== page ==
SCH4C                                     Introduction to Qualitative Analysis

Qualitative Cation Analysis
Lab Notes

     It is the intention of this unit to study the separation and identification of 21 of the most common cations and 8 of the most common anions.
 
Common Cations:  Ag1+, Hg22+, Pb2+, Hg2+, Bi3+, Cu2+, Cd2+, Al3+, Cr3+, Fe2+, Fe3+, Mn2+, Zn2+, Co2+, Ni2+, Ba2+, Sr2+, Ca2+, Mg2+, Na1+, K1+
 
Common Anions:  SO42-,  CO32-,  PO43-,  Cl1-,  Br1-,  I1-,  S2-,  NO31-
 
     Ions are usually identified by the characteristic reaction they show on the addition of a certain reagent.   This reaction may result in the formation of a precipitate or a coloured solution.  If each ion in the above list had a specific reagent with which it, an it alone, would react to form a precipitate or coloured solution then all that would be required for quantitative analysis would be a complete set of these reagents.  Each one would be added in turn to samples of the solution and it  would be noted for which reagents a positive reaction was observed.
 
      No such set of reagents exist.  Any reagent which gives a characteristic reaction with one cation or anion usually gives one with other cations or anions or its action is interferred with by the presence of other ions in solution.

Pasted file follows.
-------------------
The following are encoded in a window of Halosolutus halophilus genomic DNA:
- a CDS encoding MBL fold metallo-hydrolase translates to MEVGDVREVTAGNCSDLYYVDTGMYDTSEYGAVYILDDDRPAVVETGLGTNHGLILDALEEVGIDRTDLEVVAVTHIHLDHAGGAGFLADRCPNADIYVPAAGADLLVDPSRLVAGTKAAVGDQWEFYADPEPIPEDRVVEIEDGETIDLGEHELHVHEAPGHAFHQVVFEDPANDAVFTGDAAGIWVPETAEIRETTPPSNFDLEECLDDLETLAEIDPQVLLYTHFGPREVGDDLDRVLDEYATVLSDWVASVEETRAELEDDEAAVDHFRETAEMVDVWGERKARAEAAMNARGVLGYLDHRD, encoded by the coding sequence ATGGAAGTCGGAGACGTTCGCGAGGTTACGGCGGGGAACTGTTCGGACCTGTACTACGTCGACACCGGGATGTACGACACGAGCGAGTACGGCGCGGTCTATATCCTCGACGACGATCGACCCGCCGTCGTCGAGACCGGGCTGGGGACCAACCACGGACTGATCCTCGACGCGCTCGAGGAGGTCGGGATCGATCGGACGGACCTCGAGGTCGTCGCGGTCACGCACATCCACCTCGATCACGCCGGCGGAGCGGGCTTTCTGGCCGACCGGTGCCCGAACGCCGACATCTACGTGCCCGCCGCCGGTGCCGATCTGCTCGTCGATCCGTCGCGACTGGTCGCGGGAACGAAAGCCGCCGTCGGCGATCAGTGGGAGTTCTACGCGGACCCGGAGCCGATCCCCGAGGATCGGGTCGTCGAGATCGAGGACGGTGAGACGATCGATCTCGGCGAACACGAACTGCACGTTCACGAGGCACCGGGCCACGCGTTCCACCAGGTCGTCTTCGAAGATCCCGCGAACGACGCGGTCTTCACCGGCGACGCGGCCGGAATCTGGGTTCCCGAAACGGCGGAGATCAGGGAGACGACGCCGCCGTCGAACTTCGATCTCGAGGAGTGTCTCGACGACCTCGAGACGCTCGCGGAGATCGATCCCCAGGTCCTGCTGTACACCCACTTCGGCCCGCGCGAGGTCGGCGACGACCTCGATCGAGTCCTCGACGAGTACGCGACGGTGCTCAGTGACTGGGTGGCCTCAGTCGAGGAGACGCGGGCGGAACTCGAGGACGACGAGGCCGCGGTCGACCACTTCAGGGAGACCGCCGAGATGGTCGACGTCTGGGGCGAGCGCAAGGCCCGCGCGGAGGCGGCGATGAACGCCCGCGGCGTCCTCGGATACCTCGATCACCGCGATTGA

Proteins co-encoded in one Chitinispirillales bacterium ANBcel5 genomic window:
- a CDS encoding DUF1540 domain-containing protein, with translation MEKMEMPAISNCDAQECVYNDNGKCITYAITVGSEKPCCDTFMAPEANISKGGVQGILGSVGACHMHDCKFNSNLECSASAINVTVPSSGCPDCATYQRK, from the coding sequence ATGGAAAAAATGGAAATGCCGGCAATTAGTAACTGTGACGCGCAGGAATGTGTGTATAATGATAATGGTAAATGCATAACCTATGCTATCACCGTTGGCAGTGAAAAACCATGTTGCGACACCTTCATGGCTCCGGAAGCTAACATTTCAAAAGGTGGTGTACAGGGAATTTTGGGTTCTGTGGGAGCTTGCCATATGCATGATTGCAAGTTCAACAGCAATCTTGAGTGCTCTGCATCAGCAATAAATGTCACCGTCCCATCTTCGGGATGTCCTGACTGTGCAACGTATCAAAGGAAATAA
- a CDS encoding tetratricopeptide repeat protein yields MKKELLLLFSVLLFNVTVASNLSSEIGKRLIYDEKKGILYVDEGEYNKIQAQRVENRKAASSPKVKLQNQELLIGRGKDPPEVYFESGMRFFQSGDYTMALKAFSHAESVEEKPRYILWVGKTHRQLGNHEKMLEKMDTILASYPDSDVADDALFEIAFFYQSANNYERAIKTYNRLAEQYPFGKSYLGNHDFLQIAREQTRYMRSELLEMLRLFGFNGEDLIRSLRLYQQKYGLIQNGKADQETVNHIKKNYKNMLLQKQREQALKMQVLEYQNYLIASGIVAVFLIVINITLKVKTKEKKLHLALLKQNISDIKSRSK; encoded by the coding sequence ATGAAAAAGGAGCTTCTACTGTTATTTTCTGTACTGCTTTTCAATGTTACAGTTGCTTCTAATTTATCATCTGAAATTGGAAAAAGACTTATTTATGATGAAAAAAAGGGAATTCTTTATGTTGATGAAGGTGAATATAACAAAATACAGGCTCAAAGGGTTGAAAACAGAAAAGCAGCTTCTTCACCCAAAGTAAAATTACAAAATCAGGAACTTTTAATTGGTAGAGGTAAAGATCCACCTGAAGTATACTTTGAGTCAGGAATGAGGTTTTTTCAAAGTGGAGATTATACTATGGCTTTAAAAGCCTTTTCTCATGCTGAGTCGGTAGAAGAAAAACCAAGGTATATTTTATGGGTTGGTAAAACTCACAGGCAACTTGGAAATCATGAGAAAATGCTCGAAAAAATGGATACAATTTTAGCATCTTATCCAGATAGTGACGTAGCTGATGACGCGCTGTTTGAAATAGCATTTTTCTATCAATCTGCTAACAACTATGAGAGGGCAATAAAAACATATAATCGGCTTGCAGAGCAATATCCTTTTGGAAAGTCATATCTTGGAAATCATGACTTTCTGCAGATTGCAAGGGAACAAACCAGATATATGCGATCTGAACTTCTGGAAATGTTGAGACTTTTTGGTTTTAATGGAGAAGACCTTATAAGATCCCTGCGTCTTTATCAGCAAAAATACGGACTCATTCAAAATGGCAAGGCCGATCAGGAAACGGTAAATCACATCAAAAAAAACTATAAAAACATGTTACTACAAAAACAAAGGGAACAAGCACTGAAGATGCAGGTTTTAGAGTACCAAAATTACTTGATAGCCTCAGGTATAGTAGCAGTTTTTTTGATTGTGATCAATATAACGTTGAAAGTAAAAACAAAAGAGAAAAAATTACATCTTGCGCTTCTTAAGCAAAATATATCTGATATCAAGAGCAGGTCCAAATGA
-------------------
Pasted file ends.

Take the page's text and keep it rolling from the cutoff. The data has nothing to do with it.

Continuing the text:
Before you can identify an ion it must first be separated from the other ions in solution.   The first step in the separation is to divide the ions in the above list into smaller groups by adding a reagent which will precipitate certain of the ions as insoluble salts of that reagent.   The precipitation of mixed salts is then filtered out and to the filtrate is added another reagent which will precipitate out another samll group of ions, and so on until all the ions have been separated into samll groups.  These small groups are now taken in turn and by appropriate manipulations each ion in the small group is separated and filtered.
 
     The choice of reagents to use for the precipitation of these small groups may be made afteeeer a study of the general solubility rules.  This has already been done for you but these should be memorized.
     The separation and identification of ions in a soluiton  provide an interesting illustration and application of acid-base solubility and complex-ion equilibriua.  It also provides us with an opportunity to learn a great deal about the descriptive chemistry of the elements.  There are a number of rther extensive schemes designed for laboratory work in qualitative analysis.  All of them involve the systems and principles you have studied up to this point.  One method of separating and identifying ions in solution is based on the differences in the solubilities o f their compounds.  The wide range of Ksp value is evidence of the differneces in the solubilities of the salts.
      By controlling he concentration of the H3O1+ ions and other reagents, it is possible to add a reagent which precipitates specific ions and leaves others in solution.

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Copyright 1997, 2002, 2003  Tom Stretton (stretton@ripnet.com) Updated August, 2002 ts.